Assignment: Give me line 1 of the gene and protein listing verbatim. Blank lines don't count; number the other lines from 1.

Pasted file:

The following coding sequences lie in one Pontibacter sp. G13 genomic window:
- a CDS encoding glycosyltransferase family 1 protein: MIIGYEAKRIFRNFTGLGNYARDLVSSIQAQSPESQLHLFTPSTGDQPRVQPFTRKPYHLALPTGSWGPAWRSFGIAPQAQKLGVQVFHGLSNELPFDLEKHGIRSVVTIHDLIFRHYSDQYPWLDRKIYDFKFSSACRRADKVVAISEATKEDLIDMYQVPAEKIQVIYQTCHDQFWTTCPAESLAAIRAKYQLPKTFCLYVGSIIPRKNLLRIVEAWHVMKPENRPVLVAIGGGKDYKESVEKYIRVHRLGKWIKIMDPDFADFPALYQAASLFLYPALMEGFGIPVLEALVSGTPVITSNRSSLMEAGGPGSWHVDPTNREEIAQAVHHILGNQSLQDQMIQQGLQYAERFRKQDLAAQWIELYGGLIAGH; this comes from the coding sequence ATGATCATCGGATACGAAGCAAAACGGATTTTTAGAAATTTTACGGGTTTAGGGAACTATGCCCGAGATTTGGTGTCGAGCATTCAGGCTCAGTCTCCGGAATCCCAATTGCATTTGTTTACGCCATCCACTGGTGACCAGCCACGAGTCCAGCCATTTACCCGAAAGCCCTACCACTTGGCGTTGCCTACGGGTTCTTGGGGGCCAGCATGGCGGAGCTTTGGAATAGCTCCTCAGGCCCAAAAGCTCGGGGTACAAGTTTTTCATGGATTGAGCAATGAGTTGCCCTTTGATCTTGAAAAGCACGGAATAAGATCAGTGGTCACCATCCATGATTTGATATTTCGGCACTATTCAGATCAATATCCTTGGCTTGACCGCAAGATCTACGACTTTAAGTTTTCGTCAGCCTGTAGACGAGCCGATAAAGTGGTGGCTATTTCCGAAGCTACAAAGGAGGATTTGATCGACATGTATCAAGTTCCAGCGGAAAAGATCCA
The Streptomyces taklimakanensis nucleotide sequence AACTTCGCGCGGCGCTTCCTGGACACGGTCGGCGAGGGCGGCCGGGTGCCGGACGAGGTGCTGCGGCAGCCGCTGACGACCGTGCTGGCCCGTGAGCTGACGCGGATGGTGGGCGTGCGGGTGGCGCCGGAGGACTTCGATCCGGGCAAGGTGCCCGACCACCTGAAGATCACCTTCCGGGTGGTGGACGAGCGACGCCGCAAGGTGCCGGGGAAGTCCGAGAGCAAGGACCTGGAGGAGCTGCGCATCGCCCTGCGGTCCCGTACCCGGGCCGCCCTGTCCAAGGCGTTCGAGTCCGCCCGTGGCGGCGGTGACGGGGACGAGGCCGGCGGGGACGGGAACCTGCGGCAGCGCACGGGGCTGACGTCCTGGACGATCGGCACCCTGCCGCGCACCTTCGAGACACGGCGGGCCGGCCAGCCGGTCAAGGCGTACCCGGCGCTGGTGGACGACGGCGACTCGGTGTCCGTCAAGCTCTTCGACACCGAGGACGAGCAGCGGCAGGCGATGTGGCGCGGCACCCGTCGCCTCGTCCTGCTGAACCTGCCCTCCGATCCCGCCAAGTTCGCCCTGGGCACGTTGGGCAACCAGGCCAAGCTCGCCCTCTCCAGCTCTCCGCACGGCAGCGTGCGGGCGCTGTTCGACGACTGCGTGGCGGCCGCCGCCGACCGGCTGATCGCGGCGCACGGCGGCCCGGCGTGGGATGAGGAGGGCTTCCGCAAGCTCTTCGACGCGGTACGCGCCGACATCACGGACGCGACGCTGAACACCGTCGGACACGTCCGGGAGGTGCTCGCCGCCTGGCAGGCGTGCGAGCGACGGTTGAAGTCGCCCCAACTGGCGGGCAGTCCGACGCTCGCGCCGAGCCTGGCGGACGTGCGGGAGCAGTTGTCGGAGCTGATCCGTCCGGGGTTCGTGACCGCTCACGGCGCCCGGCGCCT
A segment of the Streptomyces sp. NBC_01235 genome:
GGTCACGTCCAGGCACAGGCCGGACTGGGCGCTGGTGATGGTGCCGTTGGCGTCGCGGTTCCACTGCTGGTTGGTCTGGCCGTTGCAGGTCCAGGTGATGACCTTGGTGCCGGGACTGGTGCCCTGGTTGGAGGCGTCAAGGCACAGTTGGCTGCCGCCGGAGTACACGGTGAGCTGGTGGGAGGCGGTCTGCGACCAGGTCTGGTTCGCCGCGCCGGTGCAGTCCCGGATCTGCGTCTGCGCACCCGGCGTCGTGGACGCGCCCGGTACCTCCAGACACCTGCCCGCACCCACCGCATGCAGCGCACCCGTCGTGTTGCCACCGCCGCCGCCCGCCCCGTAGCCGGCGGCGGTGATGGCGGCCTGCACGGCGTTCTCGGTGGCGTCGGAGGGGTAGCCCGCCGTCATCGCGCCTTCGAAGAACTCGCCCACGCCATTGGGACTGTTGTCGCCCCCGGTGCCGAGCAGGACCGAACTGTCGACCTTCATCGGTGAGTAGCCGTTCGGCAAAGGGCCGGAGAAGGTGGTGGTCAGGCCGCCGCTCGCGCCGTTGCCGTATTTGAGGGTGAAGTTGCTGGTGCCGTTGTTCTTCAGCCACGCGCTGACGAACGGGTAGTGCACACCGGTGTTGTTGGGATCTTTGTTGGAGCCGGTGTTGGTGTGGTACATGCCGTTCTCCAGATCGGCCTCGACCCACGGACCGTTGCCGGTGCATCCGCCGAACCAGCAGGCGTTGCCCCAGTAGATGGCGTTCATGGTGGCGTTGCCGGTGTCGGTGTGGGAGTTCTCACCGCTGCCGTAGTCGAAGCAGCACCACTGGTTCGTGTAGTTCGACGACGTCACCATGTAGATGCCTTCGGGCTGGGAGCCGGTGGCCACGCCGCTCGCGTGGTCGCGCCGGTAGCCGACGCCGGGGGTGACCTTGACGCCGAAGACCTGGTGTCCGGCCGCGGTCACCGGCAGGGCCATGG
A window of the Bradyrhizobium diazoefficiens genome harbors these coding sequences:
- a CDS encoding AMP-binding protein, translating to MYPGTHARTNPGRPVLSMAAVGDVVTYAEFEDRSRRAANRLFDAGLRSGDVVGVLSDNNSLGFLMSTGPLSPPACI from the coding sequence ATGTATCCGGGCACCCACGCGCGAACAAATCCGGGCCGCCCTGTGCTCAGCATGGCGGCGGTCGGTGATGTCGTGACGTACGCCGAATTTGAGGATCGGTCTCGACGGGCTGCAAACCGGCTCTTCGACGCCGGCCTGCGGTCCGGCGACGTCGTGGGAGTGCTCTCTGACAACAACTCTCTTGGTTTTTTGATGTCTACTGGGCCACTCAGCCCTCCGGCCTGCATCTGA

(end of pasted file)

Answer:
The following coding sequences lie in one Pontibacter sp. G13 genomic window: